Honestly, there couldn’t have been a worse diagnosis.  The neonatologist had already put little “Anna” on IV antibiotics, but it seemed like they weren’t helping.  Janie pretty much didn’t leave the Special Care Nursery at all, understandably wanting to be at her baby’s side.  Family members were in and out constantly. Still, little Anna didn’t seem to be responding to treatment.  The next day, with baby Anna getting worse instead of better, our neonatologist decided (with parental permission) to try a treatment that is normally NOT associated with Group B Strep.  Within a few hours, we were set up and doing a Double Exchange Transfusion. This entails slowly and carefully removing a few milliliters of blood from the baby, and then replacing it with new donor blood. The process can take several hours.  It was clearly and admittedly a last ditch effort to rid this baby’s body of the streptococcal bacteria.   I wish I had a wonderful, miraculous ending I could share with you, but I don’t. Janie’s baby Anna died that day. We tried everything we could to save this infant, both conventional and unconventional treatments, but nothing was effective. Words can’t describe how sad we all felt for Janie and her family.  Several months later, Janie did return to work and continued to be a wonderful, well respected nurse.

Nowadays, in the USA, all pregnant women in the care of gynecologists get a test for GBS at about 37 weeks gestation.  If it’s positive, they are treated with IV antibiotics when labor begins. This is a highly effective treatment for the prevention of transmission from mother to baby. I only wish we would have had this insight back in 1980 when Janie was expecting Anna.   On a similar note, I have very recently read online that routine prenatal GBS testing is the standard not only here in the US, but also in France, Germany, Spain, and Canada.  It is NOT available through the National Health Service in the UK. Apparently the test costs 11 pounds, and the government is choosing not to provide this as part of routine prenatal care. They are also concerned about the cost of antibiotics, should a mom test positive.  Here’s an interesting article on the subject: http://www.mirror.co.uk/news/uk-news/government-leave-700000-mothers-untested-6966169   I usually try to stay apolitical on my blog, but MAYBE the recent British exit from the EU will allow Great Britain to spend some “new found” revenue on their own citizens — it seems to me that GBS testing on all pregnant women would be an excellent and prudent use of tax money.

I have lots of memories about actual events that happened during my career as a neonatal nurse. I will never share real names to protect privacy.  Please be on the lookout for the next installment in “My Life as a Neonatal Nurse” in a few weeks!

The twins’ 4th birthday!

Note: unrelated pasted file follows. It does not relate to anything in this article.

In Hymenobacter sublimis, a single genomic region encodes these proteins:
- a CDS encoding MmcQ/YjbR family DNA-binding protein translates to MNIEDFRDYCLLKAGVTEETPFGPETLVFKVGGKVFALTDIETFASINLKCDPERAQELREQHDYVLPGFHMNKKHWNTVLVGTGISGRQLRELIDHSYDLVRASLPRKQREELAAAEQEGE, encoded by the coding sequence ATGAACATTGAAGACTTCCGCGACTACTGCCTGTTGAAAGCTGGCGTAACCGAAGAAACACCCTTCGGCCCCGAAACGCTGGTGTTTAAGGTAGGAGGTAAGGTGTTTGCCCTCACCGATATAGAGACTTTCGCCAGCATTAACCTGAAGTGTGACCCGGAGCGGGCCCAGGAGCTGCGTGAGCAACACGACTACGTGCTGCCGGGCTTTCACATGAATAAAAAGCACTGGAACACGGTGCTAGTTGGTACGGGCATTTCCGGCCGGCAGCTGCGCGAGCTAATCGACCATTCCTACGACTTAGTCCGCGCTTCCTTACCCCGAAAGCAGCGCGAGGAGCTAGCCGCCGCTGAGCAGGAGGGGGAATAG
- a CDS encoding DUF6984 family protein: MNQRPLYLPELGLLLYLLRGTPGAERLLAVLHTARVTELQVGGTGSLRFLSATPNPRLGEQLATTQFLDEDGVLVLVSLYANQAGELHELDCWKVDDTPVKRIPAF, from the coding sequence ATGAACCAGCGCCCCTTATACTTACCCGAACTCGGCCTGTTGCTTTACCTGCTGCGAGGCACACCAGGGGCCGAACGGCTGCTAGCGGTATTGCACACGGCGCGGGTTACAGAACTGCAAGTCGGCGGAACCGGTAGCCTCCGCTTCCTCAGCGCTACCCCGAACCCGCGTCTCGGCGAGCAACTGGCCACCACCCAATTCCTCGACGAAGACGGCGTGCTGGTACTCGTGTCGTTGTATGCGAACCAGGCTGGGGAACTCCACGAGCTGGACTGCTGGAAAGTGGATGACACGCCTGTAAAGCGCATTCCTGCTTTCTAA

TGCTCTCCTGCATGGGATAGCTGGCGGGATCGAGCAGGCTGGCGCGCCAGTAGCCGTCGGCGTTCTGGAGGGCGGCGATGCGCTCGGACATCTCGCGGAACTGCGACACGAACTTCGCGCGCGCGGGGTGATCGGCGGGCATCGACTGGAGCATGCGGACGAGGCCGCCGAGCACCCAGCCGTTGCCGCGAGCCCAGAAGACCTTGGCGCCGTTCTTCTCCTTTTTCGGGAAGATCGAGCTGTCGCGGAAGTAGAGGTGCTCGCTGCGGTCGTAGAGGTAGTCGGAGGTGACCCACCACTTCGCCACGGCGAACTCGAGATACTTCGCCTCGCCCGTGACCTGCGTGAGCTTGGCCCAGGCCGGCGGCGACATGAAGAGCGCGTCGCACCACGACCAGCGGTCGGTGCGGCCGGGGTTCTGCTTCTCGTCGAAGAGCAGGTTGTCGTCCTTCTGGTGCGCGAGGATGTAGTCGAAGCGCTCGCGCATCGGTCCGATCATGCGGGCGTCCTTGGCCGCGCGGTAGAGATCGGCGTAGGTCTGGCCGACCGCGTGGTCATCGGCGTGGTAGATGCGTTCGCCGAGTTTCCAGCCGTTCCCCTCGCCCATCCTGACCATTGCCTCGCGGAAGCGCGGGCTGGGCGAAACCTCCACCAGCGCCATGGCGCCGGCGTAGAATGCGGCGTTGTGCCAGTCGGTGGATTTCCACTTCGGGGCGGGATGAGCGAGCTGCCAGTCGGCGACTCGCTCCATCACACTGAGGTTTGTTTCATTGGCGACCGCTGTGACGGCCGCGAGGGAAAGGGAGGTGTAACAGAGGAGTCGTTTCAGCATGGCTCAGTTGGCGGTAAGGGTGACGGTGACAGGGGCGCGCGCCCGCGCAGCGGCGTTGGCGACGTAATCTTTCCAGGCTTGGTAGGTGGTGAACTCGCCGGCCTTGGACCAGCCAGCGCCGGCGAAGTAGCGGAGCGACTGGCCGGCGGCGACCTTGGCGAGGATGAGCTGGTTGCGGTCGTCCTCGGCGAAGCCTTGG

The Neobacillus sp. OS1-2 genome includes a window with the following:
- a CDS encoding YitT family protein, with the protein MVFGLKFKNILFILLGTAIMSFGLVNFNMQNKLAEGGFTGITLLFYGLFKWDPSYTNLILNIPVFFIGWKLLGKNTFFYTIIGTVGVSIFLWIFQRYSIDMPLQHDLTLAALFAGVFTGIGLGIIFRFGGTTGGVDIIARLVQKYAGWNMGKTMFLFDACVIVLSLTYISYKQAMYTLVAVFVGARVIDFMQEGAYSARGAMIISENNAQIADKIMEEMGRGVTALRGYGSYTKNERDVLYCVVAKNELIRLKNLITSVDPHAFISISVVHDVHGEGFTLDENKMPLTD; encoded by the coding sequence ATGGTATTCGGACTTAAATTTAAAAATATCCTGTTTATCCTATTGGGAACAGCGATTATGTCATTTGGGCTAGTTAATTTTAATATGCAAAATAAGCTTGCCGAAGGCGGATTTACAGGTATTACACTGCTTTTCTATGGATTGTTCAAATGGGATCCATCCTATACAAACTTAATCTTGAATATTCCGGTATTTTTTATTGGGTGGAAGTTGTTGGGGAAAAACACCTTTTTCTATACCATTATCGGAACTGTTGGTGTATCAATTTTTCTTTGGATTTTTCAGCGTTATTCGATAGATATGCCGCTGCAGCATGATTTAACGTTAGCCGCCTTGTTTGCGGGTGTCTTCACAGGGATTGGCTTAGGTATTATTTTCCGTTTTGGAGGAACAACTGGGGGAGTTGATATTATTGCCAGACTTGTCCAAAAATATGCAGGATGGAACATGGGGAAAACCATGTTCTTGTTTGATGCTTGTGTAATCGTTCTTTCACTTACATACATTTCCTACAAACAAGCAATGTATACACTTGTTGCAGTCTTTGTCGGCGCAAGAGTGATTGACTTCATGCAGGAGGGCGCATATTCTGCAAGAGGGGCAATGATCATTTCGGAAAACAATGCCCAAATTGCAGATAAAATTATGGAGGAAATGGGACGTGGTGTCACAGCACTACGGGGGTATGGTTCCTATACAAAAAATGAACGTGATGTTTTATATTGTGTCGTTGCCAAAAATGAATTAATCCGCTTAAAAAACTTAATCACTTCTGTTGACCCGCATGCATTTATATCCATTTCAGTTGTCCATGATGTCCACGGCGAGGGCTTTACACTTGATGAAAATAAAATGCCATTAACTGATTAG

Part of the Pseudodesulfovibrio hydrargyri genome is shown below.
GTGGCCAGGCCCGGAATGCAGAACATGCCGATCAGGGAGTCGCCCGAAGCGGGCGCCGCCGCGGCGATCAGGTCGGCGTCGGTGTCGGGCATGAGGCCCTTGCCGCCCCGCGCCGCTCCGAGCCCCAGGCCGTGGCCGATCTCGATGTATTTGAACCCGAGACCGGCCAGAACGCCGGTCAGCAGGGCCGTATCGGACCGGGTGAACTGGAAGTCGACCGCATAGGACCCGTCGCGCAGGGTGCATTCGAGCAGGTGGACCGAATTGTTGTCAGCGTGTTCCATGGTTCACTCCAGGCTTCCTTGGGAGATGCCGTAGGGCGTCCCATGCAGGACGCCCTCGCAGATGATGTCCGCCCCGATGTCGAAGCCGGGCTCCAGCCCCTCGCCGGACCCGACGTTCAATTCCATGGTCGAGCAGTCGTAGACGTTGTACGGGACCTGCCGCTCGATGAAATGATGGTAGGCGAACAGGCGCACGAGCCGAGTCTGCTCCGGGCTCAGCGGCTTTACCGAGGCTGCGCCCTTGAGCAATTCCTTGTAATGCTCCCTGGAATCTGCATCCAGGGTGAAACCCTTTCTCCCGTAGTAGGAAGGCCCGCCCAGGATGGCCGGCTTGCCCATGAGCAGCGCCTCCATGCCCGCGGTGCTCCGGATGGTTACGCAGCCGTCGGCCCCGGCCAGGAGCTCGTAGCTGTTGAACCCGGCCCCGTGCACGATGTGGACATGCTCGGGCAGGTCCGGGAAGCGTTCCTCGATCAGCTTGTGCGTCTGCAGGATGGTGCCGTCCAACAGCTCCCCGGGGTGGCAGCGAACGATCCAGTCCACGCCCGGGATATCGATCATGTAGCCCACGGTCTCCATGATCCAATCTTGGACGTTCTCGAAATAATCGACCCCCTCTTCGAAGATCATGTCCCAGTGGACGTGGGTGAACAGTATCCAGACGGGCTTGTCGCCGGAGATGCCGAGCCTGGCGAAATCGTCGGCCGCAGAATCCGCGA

This past weekend, we made a trip across the state (literally) to spend some time with the precious grand twins. Hard to believe those two have turned FOUR already!  They are cute, smart, loving, lively, articulate, and oh-so-huggable! I think this is such a special age because they are still at the point where it’s really exciting for them to have grandparents come visit. Actually, I hope that never changes, but…. in all likelihood, it will.  So for now, I’m cherishing the fun times we have together.  This year was not a kids party, it was just all the grandparents getting together to wish the twins a happy day – and shower them with love, attention, and gifts, of course. Unfortunately, little Jake was running a fever that day and not feeling well at all.  He wasn’t as perky as usual, so if he looks a little tired, he was. I didn’t take many photos as I forgot my camera, and I’m not thrilled with the quality of pics that my phone takes.  Here are a few.

Happy BIrthday to Jake and Katelyn!!

Happy Birthday to Jake and Katelyn!!

 

Blow out those candles!

Blow out those candles!

 

"Is it your birthday today, Katie?"

“Is it your birthday today, Katie?”

 

Grammie Suz and Katelyn!

Grammie Suz and Katelyn!

 

We had a lovely visit with the twins, their parents, the other grandparents, as well as my brother, “Uncle Brian”.

On another note, our cat Jinx has been dealing with some health issues lately. He was recently diagnosed with IBD, “Inflammatory Bowel Disease”.  He was prescribed an antibiotic pill and a steroid liquid. First, let me say that I think he’s doing better.  We’ll know for sure next week when he goes in for a weight check – we hope he will have gained up from his meager 7 pounds.  Giving him the pill has been a total nightmare. We have tried nearly every method to get him to take the pills – from pill pockets, to hiding it in food, wrapping it in cheese, and just prying his mouth open and shoving it in.  Sometimes we are successful, but much of the time – not so much.  The liquid seems to go in easier and the steroid seems to have helped the inflammation in his gut.  One thing we are supposed to do is put him on a “hypoallergenic” diet. He will eat the special dry food, but NO WAY will he consume the prescription canned food. Today I got out my meat grinder attachment and ground him some cooked chicken thighs. He seems to really like it. I may be making more cat food in the future!

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I made enough to freeze six zip-lock bags for future use. I couldn’t believe how easy it was to grind the chicken… I’ve had this attachment for literally years, and this was the first time I tried it!  Here’s hoping our Mr Jinx is up a few ounces – or even a pound – on his next vet visit.  :)

* For all of you cat food purists out there – this ground chicken is just a supplement to his regular food. I realize it is NOT a complete food, with all nutrients necessary for cat health.  Someday I may buy the powdered nutrients that one adds to meat, to make homemade food into a complete cat food.